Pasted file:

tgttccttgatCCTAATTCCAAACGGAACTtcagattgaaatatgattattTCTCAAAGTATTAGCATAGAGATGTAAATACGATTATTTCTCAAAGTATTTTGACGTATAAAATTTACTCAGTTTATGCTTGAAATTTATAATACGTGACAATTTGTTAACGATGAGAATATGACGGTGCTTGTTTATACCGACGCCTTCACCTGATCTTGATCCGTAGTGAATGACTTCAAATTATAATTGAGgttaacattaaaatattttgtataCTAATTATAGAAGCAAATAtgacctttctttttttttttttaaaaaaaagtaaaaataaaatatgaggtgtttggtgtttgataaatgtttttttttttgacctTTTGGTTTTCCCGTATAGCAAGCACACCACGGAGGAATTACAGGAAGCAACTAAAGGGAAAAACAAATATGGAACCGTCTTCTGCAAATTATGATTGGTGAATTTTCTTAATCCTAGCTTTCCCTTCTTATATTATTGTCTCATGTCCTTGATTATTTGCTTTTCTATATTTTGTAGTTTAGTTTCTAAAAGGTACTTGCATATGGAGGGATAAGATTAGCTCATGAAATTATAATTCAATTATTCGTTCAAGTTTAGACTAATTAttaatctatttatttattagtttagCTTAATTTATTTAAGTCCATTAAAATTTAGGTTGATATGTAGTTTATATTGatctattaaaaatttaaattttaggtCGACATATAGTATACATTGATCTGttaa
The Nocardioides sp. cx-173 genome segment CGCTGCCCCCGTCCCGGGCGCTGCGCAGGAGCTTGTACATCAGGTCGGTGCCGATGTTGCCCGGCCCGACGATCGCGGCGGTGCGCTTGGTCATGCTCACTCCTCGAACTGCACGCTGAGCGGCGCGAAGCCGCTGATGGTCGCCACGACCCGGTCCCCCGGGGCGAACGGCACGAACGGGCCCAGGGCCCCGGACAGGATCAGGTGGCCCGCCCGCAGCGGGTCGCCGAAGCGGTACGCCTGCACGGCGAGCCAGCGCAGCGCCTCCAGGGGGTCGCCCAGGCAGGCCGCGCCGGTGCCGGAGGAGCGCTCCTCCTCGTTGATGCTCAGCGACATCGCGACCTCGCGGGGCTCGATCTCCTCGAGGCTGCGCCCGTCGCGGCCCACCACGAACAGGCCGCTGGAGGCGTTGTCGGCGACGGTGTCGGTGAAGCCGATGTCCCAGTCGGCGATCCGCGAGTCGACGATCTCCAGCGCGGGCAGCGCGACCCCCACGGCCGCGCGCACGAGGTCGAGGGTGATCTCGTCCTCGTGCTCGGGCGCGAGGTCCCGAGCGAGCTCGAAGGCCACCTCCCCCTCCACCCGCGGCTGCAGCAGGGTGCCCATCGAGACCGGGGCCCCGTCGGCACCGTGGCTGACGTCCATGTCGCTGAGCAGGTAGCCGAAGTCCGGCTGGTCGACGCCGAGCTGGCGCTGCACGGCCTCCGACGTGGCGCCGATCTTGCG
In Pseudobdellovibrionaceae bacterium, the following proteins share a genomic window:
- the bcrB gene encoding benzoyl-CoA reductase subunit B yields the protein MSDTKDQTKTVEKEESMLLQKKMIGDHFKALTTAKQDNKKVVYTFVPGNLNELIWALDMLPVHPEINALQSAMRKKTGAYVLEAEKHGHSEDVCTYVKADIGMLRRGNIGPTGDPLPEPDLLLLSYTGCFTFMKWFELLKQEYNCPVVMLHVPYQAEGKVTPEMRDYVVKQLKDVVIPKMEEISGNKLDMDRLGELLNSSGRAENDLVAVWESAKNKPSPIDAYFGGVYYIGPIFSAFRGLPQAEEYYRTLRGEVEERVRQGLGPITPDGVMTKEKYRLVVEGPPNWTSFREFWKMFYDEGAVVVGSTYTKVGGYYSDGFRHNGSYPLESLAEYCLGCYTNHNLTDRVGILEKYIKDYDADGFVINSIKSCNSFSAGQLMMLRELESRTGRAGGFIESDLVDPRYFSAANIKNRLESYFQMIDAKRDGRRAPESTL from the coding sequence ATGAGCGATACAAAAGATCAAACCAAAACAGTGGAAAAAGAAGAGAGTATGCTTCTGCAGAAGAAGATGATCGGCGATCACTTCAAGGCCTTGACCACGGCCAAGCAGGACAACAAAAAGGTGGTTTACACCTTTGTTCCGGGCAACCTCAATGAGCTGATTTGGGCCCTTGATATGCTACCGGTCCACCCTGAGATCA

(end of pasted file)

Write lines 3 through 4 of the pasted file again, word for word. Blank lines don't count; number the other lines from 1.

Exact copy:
In Pseudobdellovibrionaceae bacterium, the following proteins share a genomic window:
- the bcrB gene encoding benzoyl-CoA reductase subunit B yields the protein MSDTKDQTKTVEKEESMLLQKKMIGDHFKALTTAKQDNKKVVYTFVPGNLNELIWALDMLPVHPEINALQSAMRKKTGAYVLEAEKHGHSEDVCTYVKADIGMLRRGNIGPTGDPLPEPDLLLLSYTGCFTFMKWFELLKQEYNCPVVMLHVPYQAEGKVTPEMRDYVVKQLKDVVIPKMEEISGNKLDMDRLGELLNSSGRAENDLVAVWESAKNKPSPIDAYFGGVYYIGPIFSAFRGLPQAEEYYRTLRGEVEERVRQGLGPITPDGVMTKEKYRLVVEGPPNWTSFREFWKMFYDEGAVVVGSTYTKVGGYYSDGFRHNGSYPLESLAEYCLGCYTNHNLTDRVGILEKYIKDYDADGFVINSIKSCNSFSAGQLMMLRELESRTGRAGGFIESDLVDPRYFSAANIKNRLESYFQMIDAKRDGRRAPESTL from the coding sequence ATGAGCGATACAAAAGATCAAACCAAAACAGTGGAAAAAGAAGAGAGTATGCTTCTGCAGAAGAAGATGATCGGCGATCACTTCAAGGCCTTGACCACGGCCAAGCAGGACAACAAAAAGGTGGTTTACACCTTTGTTCCGGGCAACCTCAATGAGCTGATTTGGGCCCTTGATATGCTACCGGTCCACCCTGAGATCA